the strength of antipredator responses. Dangerous
places? The size or proximity of predator groups?
Characteristics of the prey group itself? Answers are in his
paper in Behavioral Ecology. Stewart went on to a job as the
head elk biologist for the state of New Mexico.
John Winnie (PhD): John studied
the effects of predation risk from wolves on elk behavior, grouping
patterns and spatial distributions, producing wide ranging data that
revealed strong responses by elk in almost every aspect of their
behavior that we considered. He went on to a postdoc with
Wayne Getz and Paul Cross, studying habitat selection by
African buffalo, and then to work for WCS on the conservation of
argali (Marco Polo sheep) in the Wakhan corridor of Afghanistan.
Aaron Wagner (PhD): Aaron studied striped hyenas on the
Laikipia Plateau of Kenya, including aspects of behavior, ecology,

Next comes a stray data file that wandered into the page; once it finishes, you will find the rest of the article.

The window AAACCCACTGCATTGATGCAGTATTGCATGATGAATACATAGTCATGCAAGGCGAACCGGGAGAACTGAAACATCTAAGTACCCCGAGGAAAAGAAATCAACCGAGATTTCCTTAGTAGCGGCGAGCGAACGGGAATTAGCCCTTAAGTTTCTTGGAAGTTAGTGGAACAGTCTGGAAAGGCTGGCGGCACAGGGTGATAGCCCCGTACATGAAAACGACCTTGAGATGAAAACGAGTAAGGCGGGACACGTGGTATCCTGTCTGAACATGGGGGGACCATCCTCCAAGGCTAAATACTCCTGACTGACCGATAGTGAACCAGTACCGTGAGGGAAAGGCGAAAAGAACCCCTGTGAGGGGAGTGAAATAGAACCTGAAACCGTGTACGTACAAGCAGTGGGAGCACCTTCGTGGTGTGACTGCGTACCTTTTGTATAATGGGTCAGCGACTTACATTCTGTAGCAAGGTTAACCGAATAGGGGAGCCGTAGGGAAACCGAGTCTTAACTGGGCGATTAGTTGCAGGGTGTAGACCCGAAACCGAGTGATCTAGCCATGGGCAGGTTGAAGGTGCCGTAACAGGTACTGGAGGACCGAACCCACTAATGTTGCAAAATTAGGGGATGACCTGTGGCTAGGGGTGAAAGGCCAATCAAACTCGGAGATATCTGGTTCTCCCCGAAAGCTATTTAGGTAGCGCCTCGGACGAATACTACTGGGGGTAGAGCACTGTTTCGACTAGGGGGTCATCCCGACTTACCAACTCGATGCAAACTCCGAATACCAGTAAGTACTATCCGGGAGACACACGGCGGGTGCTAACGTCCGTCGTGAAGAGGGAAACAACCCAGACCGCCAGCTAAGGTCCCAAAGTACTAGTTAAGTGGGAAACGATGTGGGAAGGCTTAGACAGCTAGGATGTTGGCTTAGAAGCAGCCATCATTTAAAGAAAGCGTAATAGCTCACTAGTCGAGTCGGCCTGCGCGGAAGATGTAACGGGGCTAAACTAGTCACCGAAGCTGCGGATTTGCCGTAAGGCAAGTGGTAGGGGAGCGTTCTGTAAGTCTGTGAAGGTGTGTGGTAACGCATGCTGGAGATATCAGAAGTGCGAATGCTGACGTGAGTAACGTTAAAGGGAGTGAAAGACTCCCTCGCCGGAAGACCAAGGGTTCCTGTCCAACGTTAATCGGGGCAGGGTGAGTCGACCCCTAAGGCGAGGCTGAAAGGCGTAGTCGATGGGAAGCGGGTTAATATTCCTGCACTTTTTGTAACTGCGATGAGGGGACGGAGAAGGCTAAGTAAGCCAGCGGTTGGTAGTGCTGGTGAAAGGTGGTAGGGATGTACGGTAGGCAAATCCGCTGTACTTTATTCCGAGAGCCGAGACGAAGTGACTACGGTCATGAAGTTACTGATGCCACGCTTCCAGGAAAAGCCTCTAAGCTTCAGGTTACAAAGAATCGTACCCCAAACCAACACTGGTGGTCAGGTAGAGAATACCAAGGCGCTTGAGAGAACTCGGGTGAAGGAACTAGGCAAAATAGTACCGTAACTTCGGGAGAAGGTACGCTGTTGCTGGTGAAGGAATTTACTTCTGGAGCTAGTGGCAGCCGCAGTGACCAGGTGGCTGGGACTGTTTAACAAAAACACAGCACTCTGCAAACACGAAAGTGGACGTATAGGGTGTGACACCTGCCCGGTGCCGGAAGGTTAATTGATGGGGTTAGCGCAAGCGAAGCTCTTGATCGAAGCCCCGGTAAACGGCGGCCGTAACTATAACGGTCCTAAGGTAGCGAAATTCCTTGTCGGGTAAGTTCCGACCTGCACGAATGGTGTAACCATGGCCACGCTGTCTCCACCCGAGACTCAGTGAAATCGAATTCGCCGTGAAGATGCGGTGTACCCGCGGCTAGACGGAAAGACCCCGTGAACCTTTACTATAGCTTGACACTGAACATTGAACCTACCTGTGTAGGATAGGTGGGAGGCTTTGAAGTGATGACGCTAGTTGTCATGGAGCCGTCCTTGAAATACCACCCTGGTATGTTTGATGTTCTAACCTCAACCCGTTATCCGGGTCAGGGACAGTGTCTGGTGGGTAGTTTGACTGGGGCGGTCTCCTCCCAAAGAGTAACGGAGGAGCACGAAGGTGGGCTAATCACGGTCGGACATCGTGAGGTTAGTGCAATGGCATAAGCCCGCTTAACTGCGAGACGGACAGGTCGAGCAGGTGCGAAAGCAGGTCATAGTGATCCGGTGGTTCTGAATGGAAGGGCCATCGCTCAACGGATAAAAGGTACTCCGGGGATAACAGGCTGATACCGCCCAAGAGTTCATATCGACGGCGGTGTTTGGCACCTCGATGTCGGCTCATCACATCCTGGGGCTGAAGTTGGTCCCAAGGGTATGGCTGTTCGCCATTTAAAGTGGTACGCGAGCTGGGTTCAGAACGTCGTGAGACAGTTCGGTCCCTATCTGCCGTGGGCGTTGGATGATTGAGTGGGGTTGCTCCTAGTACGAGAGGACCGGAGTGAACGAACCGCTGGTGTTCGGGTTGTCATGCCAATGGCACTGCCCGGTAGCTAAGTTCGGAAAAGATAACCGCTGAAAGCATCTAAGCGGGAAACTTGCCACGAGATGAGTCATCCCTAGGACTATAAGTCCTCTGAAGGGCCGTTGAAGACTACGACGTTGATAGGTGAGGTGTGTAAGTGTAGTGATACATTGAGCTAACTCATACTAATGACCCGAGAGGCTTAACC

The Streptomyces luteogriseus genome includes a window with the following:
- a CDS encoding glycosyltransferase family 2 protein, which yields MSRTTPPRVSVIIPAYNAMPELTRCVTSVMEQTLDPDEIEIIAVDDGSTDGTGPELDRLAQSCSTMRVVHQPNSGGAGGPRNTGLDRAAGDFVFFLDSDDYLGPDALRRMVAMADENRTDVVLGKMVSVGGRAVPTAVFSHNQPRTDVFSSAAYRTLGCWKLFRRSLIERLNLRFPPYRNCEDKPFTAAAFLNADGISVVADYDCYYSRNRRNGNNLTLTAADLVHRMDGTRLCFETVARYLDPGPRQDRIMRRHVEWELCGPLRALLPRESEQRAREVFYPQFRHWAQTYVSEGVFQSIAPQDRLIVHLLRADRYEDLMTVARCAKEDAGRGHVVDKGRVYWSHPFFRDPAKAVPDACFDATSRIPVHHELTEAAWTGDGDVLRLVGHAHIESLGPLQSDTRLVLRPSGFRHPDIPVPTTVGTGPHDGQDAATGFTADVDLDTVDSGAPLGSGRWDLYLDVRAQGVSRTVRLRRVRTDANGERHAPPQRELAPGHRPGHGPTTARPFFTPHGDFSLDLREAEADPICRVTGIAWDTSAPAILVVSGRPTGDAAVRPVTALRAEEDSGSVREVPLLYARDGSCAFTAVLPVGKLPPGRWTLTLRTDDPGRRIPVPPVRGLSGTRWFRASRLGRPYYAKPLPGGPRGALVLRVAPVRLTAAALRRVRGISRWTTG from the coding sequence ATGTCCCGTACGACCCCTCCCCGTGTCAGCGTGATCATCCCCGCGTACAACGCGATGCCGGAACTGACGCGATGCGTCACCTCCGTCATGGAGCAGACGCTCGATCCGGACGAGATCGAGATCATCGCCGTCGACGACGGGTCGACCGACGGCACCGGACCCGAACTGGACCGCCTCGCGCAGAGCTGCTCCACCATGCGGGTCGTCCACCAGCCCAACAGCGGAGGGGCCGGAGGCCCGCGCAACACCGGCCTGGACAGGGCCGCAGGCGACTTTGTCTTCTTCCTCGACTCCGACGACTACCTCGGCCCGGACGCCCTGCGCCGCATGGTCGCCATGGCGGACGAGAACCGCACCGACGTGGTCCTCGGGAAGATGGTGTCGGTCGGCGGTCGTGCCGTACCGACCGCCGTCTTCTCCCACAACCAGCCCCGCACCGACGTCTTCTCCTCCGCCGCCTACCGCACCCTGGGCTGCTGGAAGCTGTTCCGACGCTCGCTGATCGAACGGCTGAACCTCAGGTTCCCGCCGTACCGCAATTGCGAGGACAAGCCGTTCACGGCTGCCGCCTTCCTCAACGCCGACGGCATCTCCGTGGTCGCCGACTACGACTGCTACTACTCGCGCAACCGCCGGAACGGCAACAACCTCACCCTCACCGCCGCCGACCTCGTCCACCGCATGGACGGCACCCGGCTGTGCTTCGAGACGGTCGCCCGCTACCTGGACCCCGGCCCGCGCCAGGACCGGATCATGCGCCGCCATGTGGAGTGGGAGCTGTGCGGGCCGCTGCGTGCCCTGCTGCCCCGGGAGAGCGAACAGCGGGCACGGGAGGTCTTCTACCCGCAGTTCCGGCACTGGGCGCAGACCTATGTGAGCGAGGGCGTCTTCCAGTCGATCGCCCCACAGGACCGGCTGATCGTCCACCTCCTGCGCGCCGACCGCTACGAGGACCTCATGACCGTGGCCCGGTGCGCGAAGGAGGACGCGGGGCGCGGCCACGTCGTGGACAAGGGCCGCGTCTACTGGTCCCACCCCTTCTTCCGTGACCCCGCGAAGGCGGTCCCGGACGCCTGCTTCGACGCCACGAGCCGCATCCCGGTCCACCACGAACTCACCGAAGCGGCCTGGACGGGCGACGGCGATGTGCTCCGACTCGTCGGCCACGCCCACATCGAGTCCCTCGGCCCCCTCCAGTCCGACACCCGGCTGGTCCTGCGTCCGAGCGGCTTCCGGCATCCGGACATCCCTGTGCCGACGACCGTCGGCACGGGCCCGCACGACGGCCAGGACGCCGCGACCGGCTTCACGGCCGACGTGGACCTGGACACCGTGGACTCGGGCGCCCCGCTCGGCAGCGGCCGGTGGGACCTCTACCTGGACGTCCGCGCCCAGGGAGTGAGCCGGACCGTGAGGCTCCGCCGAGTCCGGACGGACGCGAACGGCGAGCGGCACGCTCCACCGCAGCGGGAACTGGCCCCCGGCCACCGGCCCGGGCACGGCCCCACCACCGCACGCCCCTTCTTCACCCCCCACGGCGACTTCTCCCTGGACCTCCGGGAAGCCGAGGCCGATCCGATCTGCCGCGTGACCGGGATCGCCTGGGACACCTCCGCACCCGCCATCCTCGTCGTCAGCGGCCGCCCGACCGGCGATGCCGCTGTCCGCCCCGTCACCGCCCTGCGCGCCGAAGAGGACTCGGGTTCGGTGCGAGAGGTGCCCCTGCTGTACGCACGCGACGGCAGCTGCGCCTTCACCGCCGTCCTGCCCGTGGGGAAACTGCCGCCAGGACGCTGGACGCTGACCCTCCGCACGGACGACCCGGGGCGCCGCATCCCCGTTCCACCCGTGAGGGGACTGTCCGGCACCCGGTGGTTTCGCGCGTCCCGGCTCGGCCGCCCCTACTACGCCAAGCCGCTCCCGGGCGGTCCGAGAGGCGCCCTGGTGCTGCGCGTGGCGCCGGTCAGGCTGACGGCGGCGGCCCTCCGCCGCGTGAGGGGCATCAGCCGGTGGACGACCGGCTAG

endocrinology and genetics. He went on to a postdoc to
continue his work on striped hyenas in Kenya, with Kay Holekamp at
Michigan State University (thereby keeping his career wholly within
institutions called MSU).
Julia Nelson (MS), who studied the impacts of coyotes on
the use of space and stress physiology of endangered San Joaquin kit
foxes, working with Dr. Brian Cypher. She went on to do some
world traveling, study languages and work in Belize for the Peace
Goran Spong (PhD), who studied
population genetics and social evolution in African lions (in the
Selous Game Reserve). Goran went on to a postdoc at
Cambridge university with Dr. Tim Clutton Brock, studying
meerkats, and then to a faculty position at the University of Umea where he now has a
population genetics lab and is director of the graduate program.
Jennifer Sands (MS), who studied
interactions between aggression, social status and glucocorticoid
stress hormones in wolves (in Yellowstone National Park). Jennifer
went on to become a secondary science teacher in Boulder.
Amanda Hardy (MS), who studied the impacts of winter recreation on
elk and bison (in YNP). Amanda went to a job as a wildlife
ecologist for the Western Transportation Institute, and then a PhD